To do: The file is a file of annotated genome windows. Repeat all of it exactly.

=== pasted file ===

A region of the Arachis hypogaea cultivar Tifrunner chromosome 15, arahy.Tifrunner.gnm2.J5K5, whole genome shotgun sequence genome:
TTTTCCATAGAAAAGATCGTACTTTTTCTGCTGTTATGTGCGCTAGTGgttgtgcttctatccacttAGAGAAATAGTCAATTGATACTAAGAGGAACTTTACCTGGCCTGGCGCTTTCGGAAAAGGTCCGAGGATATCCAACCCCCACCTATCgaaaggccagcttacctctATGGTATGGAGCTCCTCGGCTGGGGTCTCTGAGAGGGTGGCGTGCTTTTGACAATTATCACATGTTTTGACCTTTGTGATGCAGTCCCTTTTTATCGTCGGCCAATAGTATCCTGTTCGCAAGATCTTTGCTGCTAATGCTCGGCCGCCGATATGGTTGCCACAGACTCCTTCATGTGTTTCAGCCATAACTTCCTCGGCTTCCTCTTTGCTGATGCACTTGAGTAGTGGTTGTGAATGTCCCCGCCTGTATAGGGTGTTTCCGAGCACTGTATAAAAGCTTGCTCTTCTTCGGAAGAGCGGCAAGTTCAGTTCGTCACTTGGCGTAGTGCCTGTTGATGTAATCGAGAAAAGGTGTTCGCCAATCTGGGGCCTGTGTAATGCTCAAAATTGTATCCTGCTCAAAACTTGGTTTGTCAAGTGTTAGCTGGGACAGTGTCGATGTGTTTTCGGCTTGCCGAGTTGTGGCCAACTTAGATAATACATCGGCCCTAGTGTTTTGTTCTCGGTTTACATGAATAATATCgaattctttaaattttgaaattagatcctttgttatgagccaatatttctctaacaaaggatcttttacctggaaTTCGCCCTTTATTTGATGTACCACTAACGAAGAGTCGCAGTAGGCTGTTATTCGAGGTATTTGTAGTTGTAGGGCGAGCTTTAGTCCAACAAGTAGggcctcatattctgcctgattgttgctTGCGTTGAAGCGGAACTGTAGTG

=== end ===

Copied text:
A region of the Arachis hypogaea cultivar Tifrunner chromosome 15, arahy.Tifrunner.gnm2.J5K5, whole genome shotgun sequence genome:
TTTTCCATAGAAAAGATCGTACTTTTTCTGCTGTTATGTGCGCTAGTGgttgtgcttctatccacttAGAGAAATAGTCAATTGATACTAAGAGGAACTTTACCTGGCCTGGCGCTTTCGGAAAAGGTCCGAGGATATCCAACCCCCACCTATCgaaaggccagcttacctctATGGTATGGAGCTCCTCGGCTGGGGTCTCTGAGAGGGTGGCGTGCTTTTGACAATTATCACATGTTTTGACCTTTGTGATGCAGTCCCTTTTTATCGTCGGCCAATAGTATCCTGTTCGCAAGATCTTTGCTGCTAATGCTCGGCCGCCGATATGGTTGCCACAGACTCCTTCATGTGTTTCAGCCATAACTTCCTCGGCTTCCTCTTTGCTGATGCACTTGAGTAGTGGTTGTGAATGTCCCCGCCTGTATAGGGTGTTTCCGAGCACTGTATAAAAGCTTGCTCTTCTTCGGAAGAGCGGCAAGTTCAGTTCGTCACTTGGCGTAGTGCCTGTTGATGTAATCGAGAAAAGGTGTTCGCCAATCTGGGGCCTGTGTAATGCTCAAAATTGTATCCTGCTCAAAACTTGGTTTGTCAAGTGTTAGCTGGGACAGTGTCGATGTGTTTTCGGCTTGCCGAGTTGTGGCCAACTTAGATAATACATCGGCCCTAGTGTTTTGTTCTCGGTTTACATGAATAATATCgaattctttaaattttgaaattagatcctttgttatgagccaatatttctctaacaaaggatcttttacctggaaTTCGCCCTTTATTTGATGTACCACTAACGAAGAGTCGCAGTAGGCTGTTATTCGAGGTATTTGTAGTTGTAGGGCGAGCTTTAGTCCAACAAGTAGggcctcatattctgcctgattgttgctTGCGTTGAAGCGGAACTGTAGTG